HMIS typically link multiple service providers through secure, central homeless information databases, using encrypted Internet communication technology. It is common for organizations using HMIS to store client records electronically on the database and coordinate client care through real-time, shared access to the database. HMIS also integrate information and retrieval systems into databases, thereby facilitating resource referrals. Successful transformation from a paper-based to a computer-based system requires that organizations sustain HMIS utilization after they have installed the software. This utilization means that employees must consistently enter new client information into the system and recording services delivered. Challenges to sustained use include persuading service providers that client data collection procedures are necessary and training them to implement the technology as designed. For an organization to overcome these challenges, theory and research suggest the organizational social context must support technology (Pasmore et al., 1982; Trist and Bamforth, 1951). How members of the leadership team communicate the value of innovation and whether staff members have the flexibility in their work systems to adapt to new systems are critical to successful technology implementation.
Technology Use in Human Services A general understanding exists that using new technologies will improve human services. Benefits include (1) increasing the speed of service provision (Schoech, 1999) and (2) improving the quality, volume, and flow of information among agencies (Burt and Taylor, 2003; Fitch, 2009; McCoy and Vila, 2002) and between agencies and clients (Schoech, 1999). Much of the evidence supporting this position is qualitative, however, and relies on case studies (for example, Fitch, 2009) and self-reports from small numbers of participants (for example, Gomez et al., 2010). Although these findings are valuable, they fail to provide evidence that the benefits of technologies in specific settings can be generalized across social service sectors. Besides the lack of empirical evidence about the benefits of technology use in the human services, a lack of understanding exists about the extent to which organizations use these new technologies and why certain organizations choose to implement them and others do not. Substantial evidence suggests that many organizations choose not to or fail in their efforts to implement new technologies (Carillio, 2007; 2005; 2003; Fitch, 2005;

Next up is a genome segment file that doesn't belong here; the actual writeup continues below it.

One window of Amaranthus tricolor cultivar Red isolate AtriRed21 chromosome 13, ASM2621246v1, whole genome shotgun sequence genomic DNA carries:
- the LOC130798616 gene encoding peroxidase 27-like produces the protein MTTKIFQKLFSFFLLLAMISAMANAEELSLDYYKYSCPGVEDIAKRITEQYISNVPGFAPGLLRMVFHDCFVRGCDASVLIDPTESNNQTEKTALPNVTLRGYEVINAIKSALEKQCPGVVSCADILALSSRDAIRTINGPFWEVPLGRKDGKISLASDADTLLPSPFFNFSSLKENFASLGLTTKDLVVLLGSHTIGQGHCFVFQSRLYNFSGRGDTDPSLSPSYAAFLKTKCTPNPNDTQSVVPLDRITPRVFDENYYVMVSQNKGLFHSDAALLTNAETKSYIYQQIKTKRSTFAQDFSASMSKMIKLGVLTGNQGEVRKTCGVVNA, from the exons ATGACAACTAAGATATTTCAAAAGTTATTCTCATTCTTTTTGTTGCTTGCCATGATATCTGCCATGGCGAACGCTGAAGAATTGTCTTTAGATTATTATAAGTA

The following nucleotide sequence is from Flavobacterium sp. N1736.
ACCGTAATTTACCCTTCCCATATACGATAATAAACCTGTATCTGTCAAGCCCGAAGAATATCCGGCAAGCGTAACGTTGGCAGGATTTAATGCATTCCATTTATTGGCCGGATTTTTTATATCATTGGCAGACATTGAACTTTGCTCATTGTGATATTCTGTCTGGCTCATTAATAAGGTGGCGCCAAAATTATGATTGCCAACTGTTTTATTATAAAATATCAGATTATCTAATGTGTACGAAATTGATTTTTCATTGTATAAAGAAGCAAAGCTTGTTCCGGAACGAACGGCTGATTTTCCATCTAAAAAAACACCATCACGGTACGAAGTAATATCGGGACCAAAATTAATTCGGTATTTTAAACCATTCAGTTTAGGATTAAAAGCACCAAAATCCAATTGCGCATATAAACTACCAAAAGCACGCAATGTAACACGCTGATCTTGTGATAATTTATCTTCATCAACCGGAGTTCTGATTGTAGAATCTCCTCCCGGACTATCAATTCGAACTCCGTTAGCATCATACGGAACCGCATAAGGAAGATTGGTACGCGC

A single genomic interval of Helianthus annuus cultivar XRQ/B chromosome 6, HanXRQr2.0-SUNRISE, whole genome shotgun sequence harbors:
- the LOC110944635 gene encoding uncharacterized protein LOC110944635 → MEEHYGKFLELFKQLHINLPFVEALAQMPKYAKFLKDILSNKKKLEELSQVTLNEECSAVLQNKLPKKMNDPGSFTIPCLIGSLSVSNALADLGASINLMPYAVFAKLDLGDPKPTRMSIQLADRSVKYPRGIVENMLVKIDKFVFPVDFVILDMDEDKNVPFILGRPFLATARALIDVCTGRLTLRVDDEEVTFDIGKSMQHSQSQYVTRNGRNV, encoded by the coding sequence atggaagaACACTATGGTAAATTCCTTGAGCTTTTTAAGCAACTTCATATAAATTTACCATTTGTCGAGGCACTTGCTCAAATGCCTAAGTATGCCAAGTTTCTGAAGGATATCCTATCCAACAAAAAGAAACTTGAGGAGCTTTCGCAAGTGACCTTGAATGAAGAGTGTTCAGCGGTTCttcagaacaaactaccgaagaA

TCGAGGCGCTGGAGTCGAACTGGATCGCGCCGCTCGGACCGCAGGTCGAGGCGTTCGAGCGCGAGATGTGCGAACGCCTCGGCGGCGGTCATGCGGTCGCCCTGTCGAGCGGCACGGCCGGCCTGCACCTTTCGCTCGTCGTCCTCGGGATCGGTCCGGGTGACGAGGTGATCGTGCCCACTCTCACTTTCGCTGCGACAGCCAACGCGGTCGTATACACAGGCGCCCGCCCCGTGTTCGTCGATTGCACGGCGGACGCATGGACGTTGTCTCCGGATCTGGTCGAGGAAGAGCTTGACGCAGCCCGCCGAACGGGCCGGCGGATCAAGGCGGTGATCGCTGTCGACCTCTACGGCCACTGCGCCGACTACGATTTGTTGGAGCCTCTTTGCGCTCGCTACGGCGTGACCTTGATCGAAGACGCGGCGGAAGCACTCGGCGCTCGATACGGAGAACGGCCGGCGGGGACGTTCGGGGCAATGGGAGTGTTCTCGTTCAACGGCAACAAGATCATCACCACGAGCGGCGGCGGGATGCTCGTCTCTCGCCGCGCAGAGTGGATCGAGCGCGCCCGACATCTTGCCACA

Herie and Martin, 2002; McCoy and Vila, 2002).
A study of technology trends in the U.S. healthcare industry showed that only 10 to 15 percent of U.S. hospitals use computerized physician order entry forms, although their use has been shown to reduce the incidence of serious medication errors by 55 percent (Poon et al., 2004). A qualitative study of substance-abuse services showed that many social workers who were interviewed lacked technical proficiency to use a computerized referral system (Drum, McCoy, and Lemon, 2004).
Glisson and Schoenwald (2005) contend that when the technology is disseminated, the adopting organizations change the technology to such a degree that they render it useless. The problem is referred to as technology transfer—the space between the clinical development of the innovation and its practical application in the community (Becker et al., 2000; McGovern et al., 2003; Miller et al., 2006).
One common cause of unsuccessful technology implementation is an overemphasis on technical factors rather than on organizational and personal factors (Cybluski, Zantinge, and Abbott-McNeil, 2006; Dhillon and Backhouse, 1996; Greenhalgh et al., 2004; Herie and Martin, 2002; Keddie and Jones, 2005; Lorenzi and Riley, 2003; Lorenzi and Riley, 2000). Dhillon and Backhouse describe technology utilization as a continual interplay among three systems: the technical process, the formal structure, and the informal structure. They argue that technical processes and formal structure are embedded in the informal structure, where meaning is created and values are stored. Failure to intervene at the informal level and to maintain integrity among the three systems impedes technology utilization. Glisson (1992) describes this misplaced emphasis as the technical imperative by which project planners view utilization as a solely technical process in which the success or failure rests exclusively on the technical components (for example, hardware and software) of the innovation.
Organizational culture is a factor that may influence technology implementation. Organizational culture is defined as the values, beliefs, and expectations that guide employee behavior (Schein, 1992); it encompasses decisionmaking systems, leadership, and work processes. For example, lack of leadership support for innovation has been shown to hinder technology implementation (Corder, 2003; Poon et al., 2004) because of poor project planning and management (2003).
Failure to provide logistical support (Mutschler and Hoefer, 1990) and organizational resistance to change (Drum et al., 2003; Lorenzi and Riley, 2000, 2003) are also associated with unsuccessful technology implementation. This culture of resistance may stem from a belief that technology interferes with client interactions (Carillio, 2005; Semke and Nurius, 1991) or from the opinion among human services workers that their work activities are not as easily automated and, thus, are less amenable to technology utilization (O’Looney, 2005).